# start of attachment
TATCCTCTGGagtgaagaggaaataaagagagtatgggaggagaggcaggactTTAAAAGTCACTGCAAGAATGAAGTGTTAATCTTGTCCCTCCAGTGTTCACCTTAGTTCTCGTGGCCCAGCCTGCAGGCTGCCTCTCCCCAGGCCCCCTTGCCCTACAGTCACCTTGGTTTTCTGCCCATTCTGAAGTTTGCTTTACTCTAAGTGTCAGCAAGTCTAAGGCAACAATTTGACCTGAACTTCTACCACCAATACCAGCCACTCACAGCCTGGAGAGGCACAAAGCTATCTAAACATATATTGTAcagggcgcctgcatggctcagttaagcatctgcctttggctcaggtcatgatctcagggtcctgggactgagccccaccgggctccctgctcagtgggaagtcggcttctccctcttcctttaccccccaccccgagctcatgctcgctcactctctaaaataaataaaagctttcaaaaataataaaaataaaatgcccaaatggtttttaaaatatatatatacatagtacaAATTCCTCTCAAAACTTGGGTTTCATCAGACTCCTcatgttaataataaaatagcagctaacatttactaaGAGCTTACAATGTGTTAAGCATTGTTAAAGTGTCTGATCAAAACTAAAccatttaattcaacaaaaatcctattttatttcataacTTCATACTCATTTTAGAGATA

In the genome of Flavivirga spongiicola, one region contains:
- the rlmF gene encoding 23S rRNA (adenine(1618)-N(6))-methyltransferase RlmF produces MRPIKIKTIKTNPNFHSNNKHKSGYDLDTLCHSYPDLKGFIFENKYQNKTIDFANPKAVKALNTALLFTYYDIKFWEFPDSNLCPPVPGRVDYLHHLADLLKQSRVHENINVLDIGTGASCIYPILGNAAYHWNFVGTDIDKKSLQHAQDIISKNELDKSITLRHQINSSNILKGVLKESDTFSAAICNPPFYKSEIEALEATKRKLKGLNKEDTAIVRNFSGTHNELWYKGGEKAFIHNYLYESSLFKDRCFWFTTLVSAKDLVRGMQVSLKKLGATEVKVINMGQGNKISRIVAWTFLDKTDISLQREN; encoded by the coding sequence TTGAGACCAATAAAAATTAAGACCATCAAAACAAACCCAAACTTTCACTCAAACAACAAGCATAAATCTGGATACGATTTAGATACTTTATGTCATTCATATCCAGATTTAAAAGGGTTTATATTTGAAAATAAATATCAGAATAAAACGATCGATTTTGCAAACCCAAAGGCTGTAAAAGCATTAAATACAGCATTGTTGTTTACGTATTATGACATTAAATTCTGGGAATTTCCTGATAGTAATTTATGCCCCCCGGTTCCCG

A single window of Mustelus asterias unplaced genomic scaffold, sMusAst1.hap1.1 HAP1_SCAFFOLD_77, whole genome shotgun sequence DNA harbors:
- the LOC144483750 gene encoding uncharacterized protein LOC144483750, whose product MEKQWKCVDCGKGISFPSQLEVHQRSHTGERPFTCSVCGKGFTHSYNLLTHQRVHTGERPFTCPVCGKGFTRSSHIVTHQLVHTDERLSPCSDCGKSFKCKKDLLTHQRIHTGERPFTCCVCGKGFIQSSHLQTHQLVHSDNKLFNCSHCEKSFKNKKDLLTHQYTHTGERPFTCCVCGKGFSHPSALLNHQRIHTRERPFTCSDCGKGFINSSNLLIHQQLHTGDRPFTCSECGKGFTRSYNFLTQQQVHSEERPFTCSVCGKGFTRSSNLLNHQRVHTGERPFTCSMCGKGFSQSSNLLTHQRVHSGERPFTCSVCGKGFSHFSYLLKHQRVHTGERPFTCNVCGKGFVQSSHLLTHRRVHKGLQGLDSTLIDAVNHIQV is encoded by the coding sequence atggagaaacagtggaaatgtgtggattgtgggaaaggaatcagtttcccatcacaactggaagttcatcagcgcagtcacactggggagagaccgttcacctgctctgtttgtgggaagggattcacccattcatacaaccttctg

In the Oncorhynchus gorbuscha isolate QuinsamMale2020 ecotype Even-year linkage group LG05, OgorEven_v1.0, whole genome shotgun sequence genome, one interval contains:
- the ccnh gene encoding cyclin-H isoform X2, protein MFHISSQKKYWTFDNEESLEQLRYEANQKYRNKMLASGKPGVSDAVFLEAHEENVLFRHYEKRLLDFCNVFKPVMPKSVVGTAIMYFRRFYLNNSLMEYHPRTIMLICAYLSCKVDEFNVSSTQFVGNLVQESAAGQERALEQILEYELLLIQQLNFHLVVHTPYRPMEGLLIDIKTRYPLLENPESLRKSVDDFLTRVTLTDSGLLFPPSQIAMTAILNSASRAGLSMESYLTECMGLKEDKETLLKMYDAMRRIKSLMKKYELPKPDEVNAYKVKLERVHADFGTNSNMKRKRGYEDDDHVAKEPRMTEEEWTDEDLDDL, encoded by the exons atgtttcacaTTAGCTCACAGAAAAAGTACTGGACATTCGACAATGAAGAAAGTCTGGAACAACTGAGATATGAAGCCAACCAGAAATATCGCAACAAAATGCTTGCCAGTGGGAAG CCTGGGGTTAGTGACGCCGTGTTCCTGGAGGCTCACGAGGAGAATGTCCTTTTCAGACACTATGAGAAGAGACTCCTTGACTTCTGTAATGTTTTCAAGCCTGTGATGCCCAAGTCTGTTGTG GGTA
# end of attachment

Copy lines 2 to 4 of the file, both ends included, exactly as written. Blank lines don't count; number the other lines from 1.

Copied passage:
In the genome of Flavivirga spongiicola, one region contains:
- the rlmF gene encoding 23S rRNA (adenine(1618)-N(6))-methyltransferase RlmF produces MRPIKIKTIKTNPNFHSNNKHKSGYDLDTLCHSYPDLKGFIFENKYQNKTIDFANPKAVKALNTALLFTYYDIKFWEFPDSNLCPPVPGRVDYLHHLADLLKQSRVHENINVLDIGTGASCIYPILGNAAYHWNFVGTDIDKKSLQHAQDIISKNELDKSITLRHQINSSNILKGVLKESDTFSAAICNPPFYKSEIEALEATKRKLKGLNKEDTAIVRNFSGTHNELWYKGGEKAFIHNYLYESSLFKDRCFWFTTLVSAKDLVRGMQVSLKKLGATEVKVINMGQGNKISRIVAWTFLDKTDISLQREN; encoded by the coding sequence TTGAGACCAATAAAAATTAAGACCATCAAAACAAACCCAAACTTTCACTCAAACAACAAGCATAAATCTGGATACGATTTAGATACTTTATGTCATTCATATCCAGATTTAAAAGGGTTTATATTTGAAAATAAATATCAGAATAAAACGATCGATTTTGCAAACCCAAAGGCTGTAAAAGCATTAAATACAGCATTGTTGTTTACGTATTATGACATTAAATTCTGGGAATTTCCTGATAGTAATTTATGCCCCCCGGTTCCCG

A single window of Mustelus asterias unplaced genomic scaffold, sMusAst1.hap1.1 HAP1_SCAFFOLD_77, whole genome shotgun sequence DNA harbors: